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To determine if immediate postpartum (PP) intrauterine device (IUD) placement prevents pregnancy and is cost-effective compared with routine placement.
We developed a decision-analysis model to determine the number of pregnancies prevented and the cost-effectiveness of immediate PP IUD placement defined as within the first 10 minutes of placental expulsion compared with routine placement at the PP visit. Associated costs and probability estimates for adherence to PP follow-up, IUD placement, expulsion, and pregnancy were determined from the literature.
Hospital and outpatient facility.
Women desiring PP IUDs.
Main Outcome Measure(s)
The main outcome measure was the number of pregnancies prevented per 1,000 women. The secondary outcome was an incremental cost-effectiveness ratio (ICER) defined as the marginal cost per quality-adjusted life-year (QALY) gained. An ICER of <$50,000/QALY gained was considered to be cost-effective.
Immediate PP IUD placement prevented 88 unintended pregnancies per 1,000 women over a 2-year time horizon. Immediate PP IUD placement was the dominant strategy. For every 1,000 women who desired a PP IUD, attempted immediate PP placement resulted in a cost savings of $282,540 and a gain of 10 QALYs. The model is most sensitive to the cost of an undesired pregnancy. When the cost of a live birth is <$6,000, immediate placement is no longer cost-saving but remains cost-effective. Monte Carlo simulation demonstrates that immediate PP IUD placement is cost-effective in 99% of simulations.
Immediate PP IUD placement is a dominant strategy that prevents unintended pregnancy.
). During pregnancy, given the frequent nature of prenatal visits, physicians have a unique opportunity to discuss, counsel, and readdress contraceptive planning. Despite this fact, within the first postpartum year, women have a particularly high pregnancy rate, ranging from 6% to 40% depending on the population (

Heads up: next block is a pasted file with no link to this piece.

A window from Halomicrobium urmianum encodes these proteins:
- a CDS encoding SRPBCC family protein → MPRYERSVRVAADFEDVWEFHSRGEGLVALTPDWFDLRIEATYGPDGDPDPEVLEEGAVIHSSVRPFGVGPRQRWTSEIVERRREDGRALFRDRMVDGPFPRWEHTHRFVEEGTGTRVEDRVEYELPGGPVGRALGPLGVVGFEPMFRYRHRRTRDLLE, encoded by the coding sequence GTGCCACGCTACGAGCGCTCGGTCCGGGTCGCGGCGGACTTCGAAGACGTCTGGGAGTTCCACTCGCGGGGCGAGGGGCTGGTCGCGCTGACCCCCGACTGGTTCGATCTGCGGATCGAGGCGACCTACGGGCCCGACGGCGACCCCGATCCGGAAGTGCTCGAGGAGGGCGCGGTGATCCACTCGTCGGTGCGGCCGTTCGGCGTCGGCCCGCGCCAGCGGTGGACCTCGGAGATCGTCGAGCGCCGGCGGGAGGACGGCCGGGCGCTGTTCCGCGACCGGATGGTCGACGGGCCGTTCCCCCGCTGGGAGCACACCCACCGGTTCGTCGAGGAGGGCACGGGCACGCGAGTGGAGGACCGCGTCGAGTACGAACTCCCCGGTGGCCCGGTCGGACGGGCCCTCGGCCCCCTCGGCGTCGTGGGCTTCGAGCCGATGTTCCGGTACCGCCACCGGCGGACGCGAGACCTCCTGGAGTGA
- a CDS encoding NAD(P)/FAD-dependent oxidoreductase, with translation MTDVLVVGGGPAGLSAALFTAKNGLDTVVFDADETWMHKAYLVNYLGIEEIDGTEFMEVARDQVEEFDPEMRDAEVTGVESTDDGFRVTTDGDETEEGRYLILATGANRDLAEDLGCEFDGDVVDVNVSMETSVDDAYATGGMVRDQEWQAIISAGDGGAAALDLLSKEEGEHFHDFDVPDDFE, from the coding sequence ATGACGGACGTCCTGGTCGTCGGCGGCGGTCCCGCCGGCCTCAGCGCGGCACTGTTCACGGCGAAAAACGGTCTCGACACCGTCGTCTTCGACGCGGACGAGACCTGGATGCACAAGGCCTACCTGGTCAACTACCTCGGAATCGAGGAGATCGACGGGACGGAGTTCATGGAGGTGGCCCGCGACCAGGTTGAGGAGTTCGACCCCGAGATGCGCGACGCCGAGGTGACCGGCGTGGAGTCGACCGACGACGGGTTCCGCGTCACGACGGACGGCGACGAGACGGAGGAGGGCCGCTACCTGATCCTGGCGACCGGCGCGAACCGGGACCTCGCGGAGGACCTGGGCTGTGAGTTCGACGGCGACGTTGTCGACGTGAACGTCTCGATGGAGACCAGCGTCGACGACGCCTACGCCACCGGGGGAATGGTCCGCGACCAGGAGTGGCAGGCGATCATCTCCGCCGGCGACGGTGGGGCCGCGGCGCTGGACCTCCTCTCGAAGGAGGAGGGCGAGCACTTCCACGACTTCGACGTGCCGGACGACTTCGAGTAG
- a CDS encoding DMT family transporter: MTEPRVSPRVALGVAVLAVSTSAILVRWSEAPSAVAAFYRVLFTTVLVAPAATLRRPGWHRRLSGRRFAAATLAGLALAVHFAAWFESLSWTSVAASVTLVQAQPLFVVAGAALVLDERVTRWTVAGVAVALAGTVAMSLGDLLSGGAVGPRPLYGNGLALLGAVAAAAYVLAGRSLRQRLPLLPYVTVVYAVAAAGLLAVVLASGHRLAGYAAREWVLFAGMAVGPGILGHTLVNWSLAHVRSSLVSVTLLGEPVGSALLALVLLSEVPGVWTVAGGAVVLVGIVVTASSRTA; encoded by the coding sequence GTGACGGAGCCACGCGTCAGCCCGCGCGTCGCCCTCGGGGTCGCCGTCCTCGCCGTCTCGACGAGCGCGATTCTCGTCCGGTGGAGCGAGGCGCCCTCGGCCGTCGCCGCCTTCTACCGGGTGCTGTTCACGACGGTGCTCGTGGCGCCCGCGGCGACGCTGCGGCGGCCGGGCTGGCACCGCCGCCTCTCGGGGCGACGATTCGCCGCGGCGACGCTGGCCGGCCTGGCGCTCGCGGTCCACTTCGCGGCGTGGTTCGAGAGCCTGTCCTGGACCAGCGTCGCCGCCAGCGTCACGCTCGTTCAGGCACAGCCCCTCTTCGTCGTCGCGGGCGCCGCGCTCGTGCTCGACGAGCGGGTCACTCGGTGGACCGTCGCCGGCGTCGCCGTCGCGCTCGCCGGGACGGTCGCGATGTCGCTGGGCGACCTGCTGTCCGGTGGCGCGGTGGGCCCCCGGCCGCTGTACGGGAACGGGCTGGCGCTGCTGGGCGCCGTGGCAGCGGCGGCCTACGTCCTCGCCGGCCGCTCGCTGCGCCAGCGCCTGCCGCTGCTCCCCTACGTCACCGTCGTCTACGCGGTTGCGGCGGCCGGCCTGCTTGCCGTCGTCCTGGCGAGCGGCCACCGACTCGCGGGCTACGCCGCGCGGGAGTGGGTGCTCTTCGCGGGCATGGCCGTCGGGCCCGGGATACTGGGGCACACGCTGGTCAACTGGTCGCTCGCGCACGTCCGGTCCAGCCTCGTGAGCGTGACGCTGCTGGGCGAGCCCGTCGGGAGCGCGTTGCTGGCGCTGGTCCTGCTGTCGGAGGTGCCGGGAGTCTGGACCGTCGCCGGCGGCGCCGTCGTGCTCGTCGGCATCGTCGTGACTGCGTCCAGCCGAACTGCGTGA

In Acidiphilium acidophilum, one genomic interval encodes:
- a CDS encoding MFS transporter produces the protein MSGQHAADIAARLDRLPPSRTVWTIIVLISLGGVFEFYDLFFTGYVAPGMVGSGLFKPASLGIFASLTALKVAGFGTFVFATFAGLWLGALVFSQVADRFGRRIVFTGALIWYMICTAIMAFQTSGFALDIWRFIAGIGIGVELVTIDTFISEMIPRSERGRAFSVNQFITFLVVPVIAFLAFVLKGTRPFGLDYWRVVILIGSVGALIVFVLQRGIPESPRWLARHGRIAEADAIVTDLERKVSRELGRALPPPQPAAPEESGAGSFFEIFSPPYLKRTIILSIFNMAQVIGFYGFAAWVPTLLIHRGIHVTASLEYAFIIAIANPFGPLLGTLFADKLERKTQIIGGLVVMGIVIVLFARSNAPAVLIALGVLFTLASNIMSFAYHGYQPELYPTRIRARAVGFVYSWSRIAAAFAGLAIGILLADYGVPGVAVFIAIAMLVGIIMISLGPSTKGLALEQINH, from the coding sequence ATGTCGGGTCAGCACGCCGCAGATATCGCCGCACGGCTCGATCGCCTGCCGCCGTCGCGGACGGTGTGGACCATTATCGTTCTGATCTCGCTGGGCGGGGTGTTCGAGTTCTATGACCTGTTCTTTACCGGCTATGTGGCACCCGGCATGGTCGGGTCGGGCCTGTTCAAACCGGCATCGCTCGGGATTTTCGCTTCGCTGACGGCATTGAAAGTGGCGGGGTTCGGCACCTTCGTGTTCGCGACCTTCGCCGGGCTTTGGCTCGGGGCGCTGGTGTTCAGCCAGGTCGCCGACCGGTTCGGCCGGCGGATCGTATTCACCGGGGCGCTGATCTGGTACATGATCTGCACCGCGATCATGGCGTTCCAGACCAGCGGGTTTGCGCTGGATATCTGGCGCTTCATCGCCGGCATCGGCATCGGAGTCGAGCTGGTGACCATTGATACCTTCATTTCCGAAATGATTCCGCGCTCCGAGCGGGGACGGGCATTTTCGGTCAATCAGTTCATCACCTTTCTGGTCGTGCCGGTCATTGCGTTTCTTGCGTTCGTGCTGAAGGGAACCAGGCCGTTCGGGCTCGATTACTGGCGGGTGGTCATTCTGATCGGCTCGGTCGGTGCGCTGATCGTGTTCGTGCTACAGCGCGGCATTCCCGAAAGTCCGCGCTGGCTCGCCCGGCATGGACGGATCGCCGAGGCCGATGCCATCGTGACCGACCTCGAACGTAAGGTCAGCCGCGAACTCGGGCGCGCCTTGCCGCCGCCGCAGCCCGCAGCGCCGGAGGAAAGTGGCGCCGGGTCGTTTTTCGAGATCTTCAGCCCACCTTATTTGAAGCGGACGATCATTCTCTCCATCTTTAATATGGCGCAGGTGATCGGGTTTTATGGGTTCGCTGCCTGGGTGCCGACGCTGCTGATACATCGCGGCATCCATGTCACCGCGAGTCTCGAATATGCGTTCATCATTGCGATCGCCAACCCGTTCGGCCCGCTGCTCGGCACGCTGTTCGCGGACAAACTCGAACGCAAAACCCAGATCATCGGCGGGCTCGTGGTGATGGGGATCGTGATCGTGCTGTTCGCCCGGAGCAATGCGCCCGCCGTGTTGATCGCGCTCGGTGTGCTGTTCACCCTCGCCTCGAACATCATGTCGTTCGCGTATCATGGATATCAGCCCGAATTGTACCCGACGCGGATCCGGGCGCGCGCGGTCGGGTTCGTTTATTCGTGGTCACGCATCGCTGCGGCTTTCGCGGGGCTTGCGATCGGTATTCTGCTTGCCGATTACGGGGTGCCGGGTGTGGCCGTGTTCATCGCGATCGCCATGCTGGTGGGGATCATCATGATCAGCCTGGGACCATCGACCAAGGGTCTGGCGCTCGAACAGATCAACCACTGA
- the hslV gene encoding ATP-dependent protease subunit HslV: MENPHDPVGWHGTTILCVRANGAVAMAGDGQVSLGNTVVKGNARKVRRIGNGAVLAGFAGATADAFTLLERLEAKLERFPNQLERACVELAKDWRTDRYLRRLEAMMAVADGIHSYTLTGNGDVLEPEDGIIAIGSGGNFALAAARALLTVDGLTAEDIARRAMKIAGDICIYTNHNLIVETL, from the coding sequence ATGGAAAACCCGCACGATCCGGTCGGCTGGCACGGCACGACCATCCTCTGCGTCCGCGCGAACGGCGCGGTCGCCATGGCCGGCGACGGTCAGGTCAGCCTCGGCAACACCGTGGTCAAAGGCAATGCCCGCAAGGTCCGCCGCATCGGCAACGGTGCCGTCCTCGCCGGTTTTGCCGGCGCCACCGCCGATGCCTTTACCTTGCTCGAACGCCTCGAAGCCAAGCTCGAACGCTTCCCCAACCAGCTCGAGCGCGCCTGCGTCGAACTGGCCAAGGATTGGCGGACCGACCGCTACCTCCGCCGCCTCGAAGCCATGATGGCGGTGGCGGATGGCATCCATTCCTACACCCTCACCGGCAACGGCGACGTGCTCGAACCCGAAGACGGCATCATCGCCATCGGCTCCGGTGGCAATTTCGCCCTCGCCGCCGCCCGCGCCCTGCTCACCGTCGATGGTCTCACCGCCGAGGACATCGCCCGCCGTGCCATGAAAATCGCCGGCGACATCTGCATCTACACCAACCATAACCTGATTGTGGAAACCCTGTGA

). Intrauterine devices minimize these patient-related factors while providing a long-term effective and reversible method of contraception. The vulnerability of postpartum women to unintended pregnancy makes immediate post-placental placement of intrauterine devices (IUDs) an appealing solution (
). Although the American Congress of Obstetricians and Gynecologists state that the immediate postpartum period is a “favorable time” for insertion, this practice has not been widely adopted in the United States (
). Concerns over the possible risk of infection, bleeding, higher expulsion rates, and even reimbursements have limited the use of immediate placement. Multiple studies have been conducted comparing immediate and routine placement of postpartum IUDs. All of the studies show a higher expulsion rate in the immediate post-placental groups (18%) compared with routine placement (4%); however, infection rates are negligible and use at follow-up is similar (
Given these findings, immediate post-placental IUD placement may be advantageous for women, particularly those who may resume intercourse before their postpartum clinic visit or those who do not attend a postpartum visit. However, in this era of health care reform, an important consideration is the cost-effectiveness of such a medical practice. Earlier research has shown that IUDs are highly cost-effective methods of contraception (